After the gathering, Delegate Jennifer McClellan said she came to show unity and for personal healing.
Jennifer McClellan: You know my father was born in 1925, my mother in 1932. We have family stories going back to their grandparents, it’s not that far removed and I think every incident makes you emotionally tired but it also rips a bandaid off a wound that never really heals.
McClellan said Charlottesville made her feel the same way she did after the mass shooting by a white supremacist in Charleston two years ago.
McClellan: It’s sort of a gut punch that I never expected to see in 2017 and I wish I could say I’m surprised but I’m not. I caught myself yesterday when I was out and about and I would see certain people and I would wonder, do you hate me too? And to feel a sense of insecurity that my parents felt 50 years ago, is on the one hand emotionally draining, on the other hand is empowering because I know we still have a lot of work to do. I owe it to them to keep up that work. I’m Chair of the Martin Luther King Jr. Commission and part of our mission is to keep doing work to achieve his beloved community so I go back to his words and the things he said when he got tired and if he can keep going, then so can I.
Another way the community is responding in Richmond - mental health professionals are volunteering counseling services for people who witnessed the violence in Charlottesville. Those following the events from a distance can experience trauma too.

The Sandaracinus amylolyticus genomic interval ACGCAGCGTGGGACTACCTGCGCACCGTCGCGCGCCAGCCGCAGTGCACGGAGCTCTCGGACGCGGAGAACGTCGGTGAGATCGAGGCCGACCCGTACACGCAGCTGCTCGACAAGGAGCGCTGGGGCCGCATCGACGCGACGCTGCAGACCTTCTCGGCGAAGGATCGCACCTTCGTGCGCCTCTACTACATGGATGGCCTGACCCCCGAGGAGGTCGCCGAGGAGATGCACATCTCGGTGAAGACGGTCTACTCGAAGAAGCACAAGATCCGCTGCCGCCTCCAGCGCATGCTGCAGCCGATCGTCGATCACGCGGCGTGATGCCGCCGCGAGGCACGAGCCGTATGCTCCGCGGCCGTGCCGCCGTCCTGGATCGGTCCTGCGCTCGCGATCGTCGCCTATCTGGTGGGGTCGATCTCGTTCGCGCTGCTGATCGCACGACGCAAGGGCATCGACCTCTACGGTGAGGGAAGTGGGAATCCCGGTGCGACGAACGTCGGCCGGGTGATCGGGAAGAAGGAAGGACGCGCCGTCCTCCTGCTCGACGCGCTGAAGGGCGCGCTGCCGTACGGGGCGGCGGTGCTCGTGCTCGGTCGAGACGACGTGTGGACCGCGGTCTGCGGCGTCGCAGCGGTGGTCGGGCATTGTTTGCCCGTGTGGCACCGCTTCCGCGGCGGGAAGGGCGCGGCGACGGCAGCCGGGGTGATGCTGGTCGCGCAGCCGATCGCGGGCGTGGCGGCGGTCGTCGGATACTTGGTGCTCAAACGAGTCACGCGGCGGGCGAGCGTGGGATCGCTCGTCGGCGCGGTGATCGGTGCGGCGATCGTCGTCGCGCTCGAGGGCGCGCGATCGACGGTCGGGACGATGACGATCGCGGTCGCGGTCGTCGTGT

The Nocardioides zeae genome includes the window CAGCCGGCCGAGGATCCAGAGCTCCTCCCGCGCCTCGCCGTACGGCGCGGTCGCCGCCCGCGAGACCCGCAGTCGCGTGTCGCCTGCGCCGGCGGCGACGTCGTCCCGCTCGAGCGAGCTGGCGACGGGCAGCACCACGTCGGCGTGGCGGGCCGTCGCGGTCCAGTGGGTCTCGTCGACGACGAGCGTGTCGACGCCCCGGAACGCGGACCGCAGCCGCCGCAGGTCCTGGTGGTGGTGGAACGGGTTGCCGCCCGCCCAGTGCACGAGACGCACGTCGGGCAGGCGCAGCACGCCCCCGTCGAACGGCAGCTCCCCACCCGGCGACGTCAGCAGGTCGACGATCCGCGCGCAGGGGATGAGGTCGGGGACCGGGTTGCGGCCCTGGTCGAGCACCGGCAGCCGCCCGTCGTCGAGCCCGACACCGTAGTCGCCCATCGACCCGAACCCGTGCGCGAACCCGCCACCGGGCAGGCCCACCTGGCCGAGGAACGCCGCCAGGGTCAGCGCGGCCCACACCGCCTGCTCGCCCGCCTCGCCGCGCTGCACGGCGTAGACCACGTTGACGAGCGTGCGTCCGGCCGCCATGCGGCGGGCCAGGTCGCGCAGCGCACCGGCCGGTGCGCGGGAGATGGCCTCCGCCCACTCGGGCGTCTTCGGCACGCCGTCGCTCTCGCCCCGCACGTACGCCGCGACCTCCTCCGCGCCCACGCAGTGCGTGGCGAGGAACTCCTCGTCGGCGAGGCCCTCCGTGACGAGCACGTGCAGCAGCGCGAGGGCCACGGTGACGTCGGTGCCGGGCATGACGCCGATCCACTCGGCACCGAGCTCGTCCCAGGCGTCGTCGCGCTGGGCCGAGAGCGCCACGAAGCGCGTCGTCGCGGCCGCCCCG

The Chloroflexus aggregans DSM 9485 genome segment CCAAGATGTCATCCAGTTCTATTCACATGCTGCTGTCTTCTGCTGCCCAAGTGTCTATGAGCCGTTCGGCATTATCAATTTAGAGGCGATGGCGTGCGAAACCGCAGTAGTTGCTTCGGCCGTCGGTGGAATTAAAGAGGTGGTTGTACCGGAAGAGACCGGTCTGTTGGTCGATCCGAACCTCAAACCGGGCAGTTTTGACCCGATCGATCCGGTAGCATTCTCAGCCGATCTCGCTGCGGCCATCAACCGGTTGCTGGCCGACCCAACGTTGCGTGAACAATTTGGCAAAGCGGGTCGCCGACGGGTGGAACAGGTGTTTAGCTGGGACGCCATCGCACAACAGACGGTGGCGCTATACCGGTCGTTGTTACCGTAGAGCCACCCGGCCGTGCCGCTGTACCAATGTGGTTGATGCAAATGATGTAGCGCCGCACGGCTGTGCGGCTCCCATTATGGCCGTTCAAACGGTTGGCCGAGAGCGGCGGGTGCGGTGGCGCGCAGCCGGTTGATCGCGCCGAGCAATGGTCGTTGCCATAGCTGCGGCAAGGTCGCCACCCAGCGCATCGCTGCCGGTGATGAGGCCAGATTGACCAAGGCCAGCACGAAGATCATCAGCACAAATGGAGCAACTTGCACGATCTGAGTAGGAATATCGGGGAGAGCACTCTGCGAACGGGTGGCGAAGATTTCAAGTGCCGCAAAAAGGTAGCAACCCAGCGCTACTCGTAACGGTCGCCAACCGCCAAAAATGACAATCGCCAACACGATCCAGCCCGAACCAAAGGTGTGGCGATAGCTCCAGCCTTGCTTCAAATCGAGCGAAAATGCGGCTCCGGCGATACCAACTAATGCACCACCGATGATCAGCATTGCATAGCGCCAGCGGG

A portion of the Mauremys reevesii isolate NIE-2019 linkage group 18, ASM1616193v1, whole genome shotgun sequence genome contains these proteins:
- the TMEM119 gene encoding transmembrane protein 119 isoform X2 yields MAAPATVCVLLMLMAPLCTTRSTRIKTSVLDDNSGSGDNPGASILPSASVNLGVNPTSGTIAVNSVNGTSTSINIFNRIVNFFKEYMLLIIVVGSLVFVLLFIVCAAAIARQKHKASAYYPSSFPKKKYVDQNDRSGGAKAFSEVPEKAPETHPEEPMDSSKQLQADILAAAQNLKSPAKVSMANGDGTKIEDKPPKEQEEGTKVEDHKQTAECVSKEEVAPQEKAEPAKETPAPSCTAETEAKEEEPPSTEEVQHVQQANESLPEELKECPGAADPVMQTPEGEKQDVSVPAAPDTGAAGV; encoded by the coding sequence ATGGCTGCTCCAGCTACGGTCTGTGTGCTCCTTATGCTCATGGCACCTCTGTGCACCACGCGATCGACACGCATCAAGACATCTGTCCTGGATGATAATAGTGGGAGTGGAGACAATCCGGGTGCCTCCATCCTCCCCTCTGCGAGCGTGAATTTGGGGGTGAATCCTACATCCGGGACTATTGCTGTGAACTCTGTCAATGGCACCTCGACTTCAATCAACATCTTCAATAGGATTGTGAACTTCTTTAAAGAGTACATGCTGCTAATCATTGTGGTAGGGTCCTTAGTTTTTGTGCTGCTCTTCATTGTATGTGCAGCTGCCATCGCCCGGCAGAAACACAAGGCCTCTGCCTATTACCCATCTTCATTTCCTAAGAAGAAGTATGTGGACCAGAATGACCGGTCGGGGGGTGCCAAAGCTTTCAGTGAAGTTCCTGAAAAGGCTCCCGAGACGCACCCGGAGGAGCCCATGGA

Kathy Ryan: The interesting thing about trauma is that everybody really can react to it differently.
Kathy Ryan is a psychotherapist and social worker with Greater Richmond SCAN, which facilitates the area’s Trauma Informed Community Network.
Ryan: Some people will get more anxious and more aroused and worked up by it, and other people shut down by it. Some people you won’t even notice are affected by it but they really are or have been affected by it.
Symptoms might include difficulty sleeping and concentrating, loss of appetite, or becoming withdrawn. Ryan says friends, family and co-workers can be on the lookout for those experiencing trauma.
Ryan: I think the most important thing is to reach out to somebody and to your friends and colleagues and family members, just "How are you doing?" It can be an easy going conversation, it doesn’t have to get deep.
When children ask about the events, Ryan says parents and caregivers should communicate a sense of safety. She says young people might not show signs of trauma right away. When they do, she suggests using art or dialogue to give them a way to express what they’re feeling.